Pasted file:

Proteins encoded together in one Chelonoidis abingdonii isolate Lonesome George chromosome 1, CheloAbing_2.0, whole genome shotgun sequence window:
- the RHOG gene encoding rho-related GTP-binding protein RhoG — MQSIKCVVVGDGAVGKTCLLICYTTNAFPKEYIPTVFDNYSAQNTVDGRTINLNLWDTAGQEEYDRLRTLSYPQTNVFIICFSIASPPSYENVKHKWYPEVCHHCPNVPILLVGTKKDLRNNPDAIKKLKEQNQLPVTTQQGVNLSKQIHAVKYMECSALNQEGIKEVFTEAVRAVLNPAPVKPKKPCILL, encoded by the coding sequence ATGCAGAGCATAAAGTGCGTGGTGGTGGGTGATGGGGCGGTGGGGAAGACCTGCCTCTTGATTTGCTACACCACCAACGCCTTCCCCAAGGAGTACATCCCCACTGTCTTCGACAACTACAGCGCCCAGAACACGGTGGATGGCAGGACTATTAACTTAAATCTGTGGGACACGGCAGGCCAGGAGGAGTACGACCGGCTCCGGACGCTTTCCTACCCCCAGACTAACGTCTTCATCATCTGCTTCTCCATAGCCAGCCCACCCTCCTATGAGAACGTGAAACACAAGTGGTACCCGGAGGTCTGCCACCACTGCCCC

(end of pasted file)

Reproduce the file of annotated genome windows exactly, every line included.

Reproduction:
Proteins encoded together in one Chelonoidis abingdonii isolate Lonesome George chromosome 1, CheloAbing_2.0, whole genome shotgun sequence window:
- the RHOG gene encoding rho-related GTP-binding protein RhoG — MQSIKCVVVGDGAVGKTCLLICYTTNAFPKEYIPTVFDNYSAQNTVDGRTINLNLWDTAGQEEYDRLRTLSYPQTNVFIICFSIASPPSYENVKHKWYPEVCHHCPNVPILLVGTKKDLRNNPDAIKKLKEQNQLPVTTQQGVNLSKQIHAVKYMECSALNQEGIKEVFTEAVRAVLNPAPVKPKKPCILL, encoded by the coding sequence ATGCAGAGCATAAAGTGCGTGGTGGTGGGTGATGGGGCGGTGGGGAAGACCTGCCTCTTGATTTGCTACACCACCAACGCCTTCCCCAAGGAGTACATCCCCACTGTCTTCGACAACTACAGCGCCCAGAACACGGTGGATGGCAGGACTATTAACTTAAATCTGTGGGACACGGCAGGCCAGGAGGAGTACGACCGGCTCCGGACGCTTTCCTACCCCCAGACTAACGTCTTCATCATCTGCTTCTCCATAGCCAGCCCACCCTCCTATGAGAACGTGAAACACAAGTGGTACCCGGAGGTCTGCCACCACTGCCCC